This Advanced Reader’s Copy was provided to me by NetGalley and Flame Tree Press.


A soldier returned from war without an eye and a heavy weight on her shoulders, Jun is a woman forced to struggled for survival while carrying the memories of a war that continuously plays in her mind. PTSD is a beautifully illustrated story of how a returned soldier never truly left the battle and is now living on the streets struggling to cope with the terrors of war through isolation and drug abuse.

Despite the setting not being identified by name, the art style and landscape of this city indicates that this is based off of Tokyo. It is a city with what seems to have a high population of homeless, many of whom are veterans, and they are all fast and easy consumers of drugs that help these veterans cope with anxiety, restlessness, and panic attacks that Jun experiences on multiple occasions from nightmares to the distant sound of a child’s bicycle tire popping. She relies on drugs to cope and when she doesn’t have any, she will do anything to obtain more even if it means getting on the bad side of the dealers.

The art style gives a manga vibe to it, and it so colorful that you wouldn’t even think that these bright colors would work in a scene displaying people getting shot at. I’d like to point out that although there is plenty of action, this story is a focus on the trauma coming from war, not the war itself, so do not expect every other page to be action filled. There is warmth and character development from Jun and others and beautifully demonstrates the power of a community that comes together during desperate times.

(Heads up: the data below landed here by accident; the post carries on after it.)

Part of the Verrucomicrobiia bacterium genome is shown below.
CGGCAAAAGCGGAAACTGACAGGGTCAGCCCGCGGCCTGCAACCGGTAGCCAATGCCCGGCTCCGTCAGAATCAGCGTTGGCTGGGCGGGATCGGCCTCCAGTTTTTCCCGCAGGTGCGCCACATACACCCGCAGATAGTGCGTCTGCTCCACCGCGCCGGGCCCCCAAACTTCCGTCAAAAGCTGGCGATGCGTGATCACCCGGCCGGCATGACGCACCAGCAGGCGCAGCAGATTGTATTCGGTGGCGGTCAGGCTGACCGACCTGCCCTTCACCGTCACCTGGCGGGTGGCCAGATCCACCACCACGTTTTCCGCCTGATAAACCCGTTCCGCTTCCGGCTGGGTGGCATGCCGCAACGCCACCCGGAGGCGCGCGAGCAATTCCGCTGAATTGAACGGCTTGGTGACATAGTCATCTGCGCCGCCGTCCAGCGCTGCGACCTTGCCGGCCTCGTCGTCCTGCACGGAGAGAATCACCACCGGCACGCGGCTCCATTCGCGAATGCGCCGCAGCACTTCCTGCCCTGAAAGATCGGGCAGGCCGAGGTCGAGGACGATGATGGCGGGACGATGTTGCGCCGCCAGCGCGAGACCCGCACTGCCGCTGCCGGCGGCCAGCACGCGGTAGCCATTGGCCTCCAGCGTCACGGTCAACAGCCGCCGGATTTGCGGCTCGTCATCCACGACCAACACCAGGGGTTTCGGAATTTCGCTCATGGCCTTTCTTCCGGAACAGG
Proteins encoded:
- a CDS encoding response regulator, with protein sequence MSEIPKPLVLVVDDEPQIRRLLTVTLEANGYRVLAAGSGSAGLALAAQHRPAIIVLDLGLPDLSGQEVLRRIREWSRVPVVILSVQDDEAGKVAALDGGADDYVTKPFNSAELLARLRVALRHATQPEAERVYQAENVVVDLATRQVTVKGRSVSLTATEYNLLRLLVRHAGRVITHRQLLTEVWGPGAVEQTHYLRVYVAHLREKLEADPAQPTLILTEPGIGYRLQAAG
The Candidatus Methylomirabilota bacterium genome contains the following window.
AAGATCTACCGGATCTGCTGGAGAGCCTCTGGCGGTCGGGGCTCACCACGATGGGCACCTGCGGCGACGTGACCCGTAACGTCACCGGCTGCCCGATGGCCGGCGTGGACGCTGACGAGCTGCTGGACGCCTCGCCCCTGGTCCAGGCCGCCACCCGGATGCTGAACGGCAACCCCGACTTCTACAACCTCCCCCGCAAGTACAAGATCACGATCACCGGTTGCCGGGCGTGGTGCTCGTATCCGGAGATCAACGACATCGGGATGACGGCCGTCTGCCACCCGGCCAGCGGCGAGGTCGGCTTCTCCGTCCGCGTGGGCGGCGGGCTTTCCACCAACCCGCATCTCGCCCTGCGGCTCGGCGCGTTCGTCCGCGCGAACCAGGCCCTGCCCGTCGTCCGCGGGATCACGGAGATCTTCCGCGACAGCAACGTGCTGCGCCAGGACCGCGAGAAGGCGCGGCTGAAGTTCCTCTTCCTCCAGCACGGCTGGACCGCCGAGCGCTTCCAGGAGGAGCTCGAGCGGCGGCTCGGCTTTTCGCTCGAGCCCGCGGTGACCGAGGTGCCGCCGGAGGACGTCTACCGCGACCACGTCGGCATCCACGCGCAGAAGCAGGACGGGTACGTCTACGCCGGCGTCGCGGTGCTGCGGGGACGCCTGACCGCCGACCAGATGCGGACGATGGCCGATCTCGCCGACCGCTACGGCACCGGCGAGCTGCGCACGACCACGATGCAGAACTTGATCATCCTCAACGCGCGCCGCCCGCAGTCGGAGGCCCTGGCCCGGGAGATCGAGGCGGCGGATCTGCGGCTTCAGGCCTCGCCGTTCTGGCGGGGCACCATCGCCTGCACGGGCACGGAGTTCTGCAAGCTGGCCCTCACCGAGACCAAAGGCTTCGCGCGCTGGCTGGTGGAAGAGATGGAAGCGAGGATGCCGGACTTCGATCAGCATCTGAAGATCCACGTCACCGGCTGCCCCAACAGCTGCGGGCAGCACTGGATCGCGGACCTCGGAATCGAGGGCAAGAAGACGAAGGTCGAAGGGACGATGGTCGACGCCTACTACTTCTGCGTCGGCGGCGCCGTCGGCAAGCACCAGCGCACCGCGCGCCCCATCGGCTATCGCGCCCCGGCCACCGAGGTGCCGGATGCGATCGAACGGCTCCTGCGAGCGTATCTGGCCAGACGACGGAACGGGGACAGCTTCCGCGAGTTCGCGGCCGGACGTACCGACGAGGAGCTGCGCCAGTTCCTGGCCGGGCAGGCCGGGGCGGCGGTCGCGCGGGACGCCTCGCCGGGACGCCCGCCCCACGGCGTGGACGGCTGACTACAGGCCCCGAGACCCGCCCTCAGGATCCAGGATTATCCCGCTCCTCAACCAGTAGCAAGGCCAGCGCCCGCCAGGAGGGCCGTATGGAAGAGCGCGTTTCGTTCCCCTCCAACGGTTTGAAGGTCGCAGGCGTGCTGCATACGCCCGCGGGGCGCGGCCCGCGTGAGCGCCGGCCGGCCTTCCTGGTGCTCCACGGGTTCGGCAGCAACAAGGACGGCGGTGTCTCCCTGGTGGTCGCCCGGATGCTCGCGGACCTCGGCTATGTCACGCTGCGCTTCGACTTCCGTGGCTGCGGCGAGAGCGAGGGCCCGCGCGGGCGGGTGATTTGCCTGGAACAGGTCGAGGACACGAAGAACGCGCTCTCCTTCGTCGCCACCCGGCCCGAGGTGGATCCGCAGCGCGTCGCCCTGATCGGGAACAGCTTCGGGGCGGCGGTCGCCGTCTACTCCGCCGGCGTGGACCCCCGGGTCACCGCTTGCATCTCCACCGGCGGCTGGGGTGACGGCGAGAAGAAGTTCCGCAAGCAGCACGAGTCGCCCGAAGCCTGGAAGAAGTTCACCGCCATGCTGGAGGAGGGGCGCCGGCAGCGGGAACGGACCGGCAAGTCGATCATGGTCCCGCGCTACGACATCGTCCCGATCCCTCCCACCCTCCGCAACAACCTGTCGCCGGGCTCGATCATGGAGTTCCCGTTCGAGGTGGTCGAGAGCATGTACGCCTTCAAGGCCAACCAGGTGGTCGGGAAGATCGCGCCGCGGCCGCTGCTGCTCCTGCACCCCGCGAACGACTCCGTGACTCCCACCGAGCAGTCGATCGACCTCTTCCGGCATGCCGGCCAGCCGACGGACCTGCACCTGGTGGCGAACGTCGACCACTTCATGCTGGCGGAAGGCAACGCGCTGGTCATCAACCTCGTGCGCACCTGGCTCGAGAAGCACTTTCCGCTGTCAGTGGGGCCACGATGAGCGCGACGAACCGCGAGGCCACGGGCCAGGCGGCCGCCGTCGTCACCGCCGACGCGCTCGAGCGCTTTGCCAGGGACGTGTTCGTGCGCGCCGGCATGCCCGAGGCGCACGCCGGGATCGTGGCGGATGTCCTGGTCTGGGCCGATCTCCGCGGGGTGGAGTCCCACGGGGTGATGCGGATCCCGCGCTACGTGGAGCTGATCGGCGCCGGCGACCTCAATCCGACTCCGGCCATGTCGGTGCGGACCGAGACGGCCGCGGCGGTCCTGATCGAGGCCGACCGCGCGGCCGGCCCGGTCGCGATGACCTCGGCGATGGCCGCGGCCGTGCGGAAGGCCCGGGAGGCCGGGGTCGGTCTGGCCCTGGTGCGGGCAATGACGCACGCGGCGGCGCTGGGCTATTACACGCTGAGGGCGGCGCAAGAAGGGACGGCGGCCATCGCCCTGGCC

From the colors to the types of lines in the art, there are so many details that play with the story that I couldn’t help get excited over. One key element that makes Jun’s character interesting is that during her panic attacks or moments of stress, her eye goes from being a perfectly shaped oval, to an oval that appeared to almost have been drawn by something with shaking hands, giving this look of disarray and terror on her face. They are amazing little details, but to the plot they are extremely important in portraying the struggles and emotional strain Jun and these other veterans are going through. I completely recommend this graphic novel and think it is a unique and important read to incorporate in the much needed discussion about the subject.

An advanced reader’s copy of PTSD was provided to me by NetGalley and First Second Books. All opinions and ratings mentioned are my own. 

Life is Strange

An episodic adventure video game that functions as heavily story-oriented, Life is Strange follows the adventures of high school student Max Caulfield as she discovers she now has the power to manipulate time.

Set in fictional town of Arcadia Bay, Oregon, this game places Max in the center of a natural disaster building after she has gotten used to her newly found powers. She is a passionate young woman aspiring to be a professional photographer, important to the game mechanics as there are key points in which you are either looking at or taking a photograph. Alongside her is Chloe Price, her best friend since childhood who she lost contact with after moving away from Arcadia Bay, but after returning, they soon re-spark their friendship and discover the secrets to Max’s powers.

Being a fan of the decision-making style of games such as famous Telltale Game titles, I absolutely loved the plot and pacing of this game that leaves you making decisions that affect your relationship with others and alters the plot for each episode. If you are a fan of fast paced games with a lot of combat, then this game is likely not for you, the combat in this game is mostly dialogue based but that doesn’t mean there is not a lot of action suspense in the plot.